In 2014, median equivalised net income in the EU-28 was EUR 15 778 per inhabitant. An analysis by degree of urbanisation shows that income levels were, on average, higher for those living in towns and suburbs (5.8 % above the average) and cities (5.3 %), while the median income in rural areas was 13.4 % lower.
In all 17 of the EU Member States that recorded median incomes below the EU-28 average, the highest income levels, by degree of urbanisation, were consistently recorded for those living in cities, while the lowest incomes were registered for those living in rural areas (other than in Estonia where the lowest median income was recorded for those living in towns and suburbs). This group of 17 Member States also recorded some of the biggest variations in income levels between cities and rural areas; this was particularly true in Romania and Bulgaria — the two EU Member States with the lowest income levels — as median incomes for people living in cities were 95 % and 57 % higher than those for people living in rural areas.
In Belgium, Austria and the United Kingdom, cities had the lowest levels of income
There was a more varied distribution among those EU Member States where income levels were above the EU-28 average. In Luxembourg, Sweden, Finland, France and Ireland, the highest median income was recorded for those living in cities, whereas people living in towns and suburbs in Denmark, Austria, the Netherlands, Belgium and Germany had the highest median income. The United Kingdom was the only EU Member State where people living in rural areas recorded the highest level of income; it also reported that people living in cities had the lowest median level of income — a pattern that was repeated in Belgium and Austria.
London was the EU capital with the highest cost of living
Discussions concerning the quality of life often turn to the cost of living or the financial situation of households. The (wo)man in the street is particularly concerned by her/his ‘in-pocket’ disposable income, in other words, the amount that she/he can spend (or save), having paid their taxes and social security contributions after having received any social benefits.
There are considerable differences in the cost of living between EU Member States, between urban and rural areas in the same Member State, or indeed, between different neighbourhoods in the same city: for example, compare the price of an expresso in the eastern suburbs of Paris to the price of an expresso on the Champs Élysées.
Figure 14 is based on purchasing power correction coefficients that seek to allow comparisons of the cost of living between EU capital cities; the results are presented in relation to the cost of living in Bruxelles/Brussel (= 100). Using this measure, London was the most expensive capital city among the EU Member States in 2015 — in part due to relatively high property and rental prices — its cost of living was approximately two thirds higher than in Bruxelles/Brussel. The next most expensive capital cities were those in the three Nordic Member States — København, Stockholm and Helsinki — while Dublin, Paris, Amsterdam and Wien were the only other capitals in the EU where the cost of living was higher than in Bruxelles/Brussel. By contrast, at the other end of the range, the cost of living in the Bulgarian capital of Sofia was the lowest among EU capital cities, at almost half (52.1) that recorded in the Belgian capital.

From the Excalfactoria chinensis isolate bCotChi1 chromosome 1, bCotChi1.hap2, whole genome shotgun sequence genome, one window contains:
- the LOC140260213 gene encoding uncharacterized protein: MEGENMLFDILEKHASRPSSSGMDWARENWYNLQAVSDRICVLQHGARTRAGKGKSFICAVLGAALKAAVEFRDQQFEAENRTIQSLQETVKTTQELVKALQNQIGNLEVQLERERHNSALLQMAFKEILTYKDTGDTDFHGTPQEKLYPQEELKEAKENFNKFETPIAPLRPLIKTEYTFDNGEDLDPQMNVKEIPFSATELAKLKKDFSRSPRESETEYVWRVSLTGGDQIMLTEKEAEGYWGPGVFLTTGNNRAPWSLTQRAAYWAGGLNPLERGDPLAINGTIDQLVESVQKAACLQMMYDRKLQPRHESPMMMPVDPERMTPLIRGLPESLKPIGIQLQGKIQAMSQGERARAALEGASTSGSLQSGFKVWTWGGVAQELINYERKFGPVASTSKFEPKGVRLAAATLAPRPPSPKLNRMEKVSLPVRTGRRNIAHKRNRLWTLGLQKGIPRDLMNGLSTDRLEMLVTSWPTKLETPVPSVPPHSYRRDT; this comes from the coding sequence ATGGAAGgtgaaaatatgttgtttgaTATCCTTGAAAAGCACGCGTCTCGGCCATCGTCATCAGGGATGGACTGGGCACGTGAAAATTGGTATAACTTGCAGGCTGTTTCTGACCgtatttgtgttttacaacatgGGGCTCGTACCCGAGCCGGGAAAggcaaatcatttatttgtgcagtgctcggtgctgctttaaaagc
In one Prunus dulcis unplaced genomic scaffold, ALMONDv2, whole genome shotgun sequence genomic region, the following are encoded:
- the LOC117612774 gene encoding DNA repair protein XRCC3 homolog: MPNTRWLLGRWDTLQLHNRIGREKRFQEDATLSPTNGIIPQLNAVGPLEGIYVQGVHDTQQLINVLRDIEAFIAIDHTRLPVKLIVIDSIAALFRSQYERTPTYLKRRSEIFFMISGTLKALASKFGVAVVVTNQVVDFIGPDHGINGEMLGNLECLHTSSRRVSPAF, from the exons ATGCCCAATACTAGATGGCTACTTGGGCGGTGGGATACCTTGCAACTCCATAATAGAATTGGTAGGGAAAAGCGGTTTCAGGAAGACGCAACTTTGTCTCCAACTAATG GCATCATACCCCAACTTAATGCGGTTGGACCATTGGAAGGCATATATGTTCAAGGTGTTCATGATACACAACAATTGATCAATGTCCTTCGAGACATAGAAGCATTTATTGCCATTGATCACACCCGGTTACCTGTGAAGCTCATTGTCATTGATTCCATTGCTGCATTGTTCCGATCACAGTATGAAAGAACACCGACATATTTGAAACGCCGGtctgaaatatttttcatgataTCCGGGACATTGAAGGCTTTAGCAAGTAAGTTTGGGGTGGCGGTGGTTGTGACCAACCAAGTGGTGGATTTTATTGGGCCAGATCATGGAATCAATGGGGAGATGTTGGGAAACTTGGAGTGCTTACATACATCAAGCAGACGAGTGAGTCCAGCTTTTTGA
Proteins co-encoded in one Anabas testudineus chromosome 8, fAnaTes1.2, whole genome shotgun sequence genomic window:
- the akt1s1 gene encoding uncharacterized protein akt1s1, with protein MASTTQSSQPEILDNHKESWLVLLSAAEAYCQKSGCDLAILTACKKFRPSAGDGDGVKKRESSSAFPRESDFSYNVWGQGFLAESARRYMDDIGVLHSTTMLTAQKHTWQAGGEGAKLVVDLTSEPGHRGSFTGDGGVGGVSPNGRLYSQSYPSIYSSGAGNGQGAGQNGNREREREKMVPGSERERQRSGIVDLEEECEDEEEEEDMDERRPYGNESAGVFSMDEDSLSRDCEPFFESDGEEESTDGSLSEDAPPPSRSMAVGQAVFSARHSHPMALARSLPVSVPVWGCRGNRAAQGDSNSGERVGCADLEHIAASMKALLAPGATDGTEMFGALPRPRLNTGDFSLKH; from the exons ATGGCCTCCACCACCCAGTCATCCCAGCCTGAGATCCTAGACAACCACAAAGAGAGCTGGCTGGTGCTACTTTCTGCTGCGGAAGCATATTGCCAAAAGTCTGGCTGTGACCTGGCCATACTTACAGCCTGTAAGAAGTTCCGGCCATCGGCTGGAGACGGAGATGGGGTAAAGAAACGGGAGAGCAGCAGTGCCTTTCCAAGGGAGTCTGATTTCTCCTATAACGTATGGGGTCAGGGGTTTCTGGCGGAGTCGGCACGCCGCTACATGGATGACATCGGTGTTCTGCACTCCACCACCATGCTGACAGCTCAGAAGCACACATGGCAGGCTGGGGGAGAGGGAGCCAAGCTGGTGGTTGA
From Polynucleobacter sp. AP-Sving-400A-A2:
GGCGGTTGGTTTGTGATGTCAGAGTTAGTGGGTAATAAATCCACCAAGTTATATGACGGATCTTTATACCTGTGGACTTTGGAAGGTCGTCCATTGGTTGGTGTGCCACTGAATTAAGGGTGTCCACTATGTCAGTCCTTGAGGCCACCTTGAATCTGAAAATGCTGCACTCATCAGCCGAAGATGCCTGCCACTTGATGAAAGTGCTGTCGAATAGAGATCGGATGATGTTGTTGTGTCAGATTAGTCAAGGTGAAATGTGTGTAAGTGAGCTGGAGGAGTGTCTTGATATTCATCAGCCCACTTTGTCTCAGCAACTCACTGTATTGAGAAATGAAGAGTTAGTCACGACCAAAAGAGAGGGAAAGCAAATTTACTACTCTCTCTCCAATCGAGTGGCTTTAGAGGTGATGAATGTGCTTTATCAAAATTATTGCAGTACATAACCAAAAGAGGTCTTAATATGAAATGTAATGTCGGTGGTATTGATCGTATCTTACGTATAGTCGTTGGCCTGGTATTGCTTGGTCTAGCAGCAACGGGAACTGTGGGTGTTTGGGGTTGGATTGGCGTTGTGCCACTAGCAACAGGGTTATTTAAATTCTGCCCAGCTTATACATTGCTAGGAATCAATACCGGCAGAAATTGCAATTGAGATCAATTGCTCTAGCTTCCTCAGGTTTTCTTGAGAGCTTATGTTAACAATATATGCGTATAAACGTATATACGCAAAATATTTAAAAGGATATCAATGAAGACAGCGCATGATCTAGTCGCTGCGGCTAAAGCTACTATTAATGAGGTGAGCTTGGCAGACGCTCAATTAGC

The impact of the financial and economic crisis was evident when asking people how satisfied they were with the financial situation of their household
Results from a perception survey on the quality of life in 79 European cities for 2015 suggest that the highest levels of satisfaction concerning the financial situation of households were recorded in Antwerpen (Belgium), København and Aalborg (Denmark), Stockholm and Malmö (Sweden). At the other end of the ranking, the lowest levels of satisfaction were recorded in the two Greek cities that were surveyed, the capital of Athina (36 %) and Irakleio (40 %). No more than 60 % of the population living in Zagreb (Croatia), Napoli, Palermo and Torino (Italy), Budapest and Miskolc (Hungary), or Lisboa and Braga (Portugal) were satisfied with the financial situation of their household. Chapter 13 provides more information in relation to satisfaction and quality of life issues in cities.
Source data for tables, figures and maps (MS Excel)
- Urban Europe — statistics on cities, towns and suburbs (online publication)
- Degree of urbanisation classification - 2011 revision
- Eurostat regional yearbook
- Health (all articles on living conditions)
- Living conditions (all articles on living conditions)
- Population (all articles on population)
- Statistics on regional typologies in the EU
- Regions and cities (all articles on regions and cities)
- Territorial typologies
- Territorial typologies for European cities and metropolitan regions
- What is a city?
- Perception survey on quality of life in 79 European cities
- Urban audit (ESMS metadata file — urb_esms)
- Regional statistics by typology (ESMS metadata file — reg_typ_esms)